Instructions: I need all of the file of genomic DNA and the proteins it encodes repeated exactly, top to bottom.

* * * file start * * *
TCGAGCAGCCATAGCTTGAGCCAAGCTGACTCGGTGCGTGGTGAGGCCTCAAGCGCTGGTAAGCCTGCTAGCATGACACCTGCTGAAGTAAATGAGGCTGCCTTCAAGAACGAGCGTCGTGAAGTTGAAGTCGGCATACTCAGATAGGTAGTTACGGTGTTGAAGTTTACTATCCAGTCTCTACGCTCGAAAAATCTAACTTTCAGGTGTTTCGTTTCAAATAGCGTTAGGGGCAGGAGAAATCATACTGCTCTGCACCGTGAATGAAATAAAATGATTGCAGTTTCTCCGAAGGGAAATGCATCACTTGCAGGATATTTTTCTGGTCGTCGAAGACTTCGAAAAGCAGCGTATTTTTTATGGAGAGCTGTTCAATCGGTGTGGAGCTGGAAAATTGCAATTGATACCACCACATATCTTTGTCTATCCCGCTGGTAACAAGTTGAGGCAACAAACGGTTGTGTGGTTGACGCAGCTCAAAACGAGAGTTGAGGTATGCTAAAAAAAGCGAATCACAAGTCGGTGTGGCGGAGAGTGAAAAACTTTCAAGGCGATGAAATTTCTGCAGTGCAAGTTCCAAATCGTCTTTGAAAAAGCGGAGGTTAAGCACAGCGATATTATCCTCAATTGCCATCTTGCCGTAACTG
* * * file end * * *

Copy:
TCGAGCAGCCATAGCTTGAGCCAAGCTGACTCGGTGCGTGGTGAGGCCTCAAGCGCTGGTAAGCCTGCTAGCATGACACCTGCTGAAGTAAATGAGGCTGCCTTCAAGAACGAGCGTCGTGAAGTTGAAGTCGGCATACTCAGATAGGTAGTTACGGTGTTGAAGTTTACTATCCAGTCTCTACGCTCGAAAAATCTAACTTTCAGGTGTTTCGTTTCAAATAGCGTTAGGGGCAGGAGAAATCATACTGCTCTGCACCGTGAATGAAATAAAATGATTGCAGTTTCTCCGAAGGGAAATGCATCACTTGCAGGATATTTTTCTGGTCGTCGAAGACTTCGAAAAGCAGCGTATTTTTTATGGAGAGCTGTTCAATCGGTGTGGAGCTGGAAAATTGCAATTGATACCACCACATATCTTTGTCTATCCCGCTGGTAACAAGTTGAGGCAACAAACGGTTGTGTGGTTGACGCAGCTCAAAACGAGAGTTGAGGTATGCTAAAAAAAGCGAATCACAAGTCGGTGTGGCGGAGAGTGAAAAACTTTCAAGGCGATGAAATTTCTGCAGTGCAAGTTCCAAATCGTCTTTGAAAAAGCGGAGGTTAAGCACAGCGATATTATCCTCAATTGCCATCTTGCCGTAACTG